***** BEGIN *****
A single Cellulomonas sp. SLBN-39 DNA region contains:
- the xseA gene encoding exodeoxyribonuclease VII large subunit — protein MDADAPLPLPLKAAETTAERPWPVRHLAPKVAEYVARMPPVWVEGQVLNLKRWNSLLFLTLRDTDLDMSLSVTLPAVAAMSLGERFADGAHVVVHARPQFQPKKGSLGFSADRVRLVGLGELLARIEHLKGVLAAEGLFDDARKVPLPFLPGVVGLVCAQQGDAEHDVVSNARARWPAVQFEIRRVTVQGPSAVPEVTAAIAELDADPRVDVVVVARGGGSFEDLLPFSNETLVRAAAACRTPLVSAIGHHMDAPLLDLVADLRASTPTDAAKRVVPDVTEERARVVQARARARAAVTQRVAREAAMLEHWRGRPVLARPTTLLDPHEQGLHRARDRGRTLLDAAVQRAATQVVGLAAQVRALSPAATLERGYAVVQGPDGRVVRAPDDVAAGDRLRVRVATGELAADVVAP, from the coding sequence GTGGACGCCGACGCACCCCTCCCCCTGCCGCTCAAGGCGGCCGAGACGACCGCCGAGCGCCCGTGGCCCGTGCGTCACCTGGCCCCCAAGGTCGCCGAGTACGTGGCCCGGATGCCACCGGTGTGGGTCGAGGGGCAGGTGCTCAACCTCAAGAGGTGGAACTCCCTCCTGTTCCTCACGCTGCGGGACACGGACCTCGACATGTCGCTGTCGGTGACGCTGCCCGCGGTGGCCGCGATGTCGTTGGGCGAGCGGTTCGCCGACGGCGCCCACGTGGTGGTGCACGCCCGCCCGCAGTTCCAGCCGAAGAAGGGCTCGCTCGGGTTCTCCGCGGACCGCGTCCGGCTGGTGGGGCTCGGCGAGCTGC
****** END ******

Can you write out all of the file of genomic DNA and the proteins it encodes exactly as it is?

A single Cellulomonas sp. SLBN-39 DNA region contains:
- the xseA gene encoding exodeoxyribonuclease VII large subunit — protein MDADAPLPLPLKAAETTAERPWPVRHLAPKVAEYVARMPPVWVEGQVLNLKRWNSLLFLTLRDTDLDMSLSVTLPAVAAMSLGERFADGAHVVVHARPQFQPKKGSLGFSADRVRLVGLGELLARIEHLKGVLAAEGLFDDARKVPLPFLPGVVGLVCAQQGDAEHDVVSNARARWPAVQFEIRRVTVQGPSAVPEVTAAIAELDADPRVDVVVVARGGGSFEDLLPFSNETLVRAAAACRTPLVSAIGHHMDAPLLDLVADLRASTPTDAAKRVVPDVTEERARVVQARARARAAVTQRVAREAAMLEHWRGRPVLARPTTLLDPHEQGLHRARDRGRTLLDAAVQRAATQVVGLAAQVRALSPAATLERGYAVVQGPDGRVVRAPDDVAAGDRLRVRVATGELAADVVAP, from the coding sequence GTGGACGCCGACGCACCCCTCCCCCTGCCGCTCAAGGCGGCCGAGACGACCGCCGAGCGCCCGTGGCCCGTGCGTCACCTGGCCCCCAAGGTCGCCGAGTACGTGGCCCGGATGCCACCGGTGTGGGTCGAGGGGCAGGTGCTCAACCTCAAGAGGTGGAACTCCCTCCTGTTCCTCACGCTGCGGGACACGGACCTCGACATGTCGCTGTCGGTGACGCTGCCCGCGGTGGCCGCGATGTCGTTGGGCGAGCGGTTCGCCGACGGCGCCCACGTGGTGGTGCACGCCCGCCCGCAGTTCCAGCCGAAGAAGGGCTCGCTCGGGTTCTCCGCGGACCGCGTCCGGCTGGTGGGGCTCGGCGAGCTGC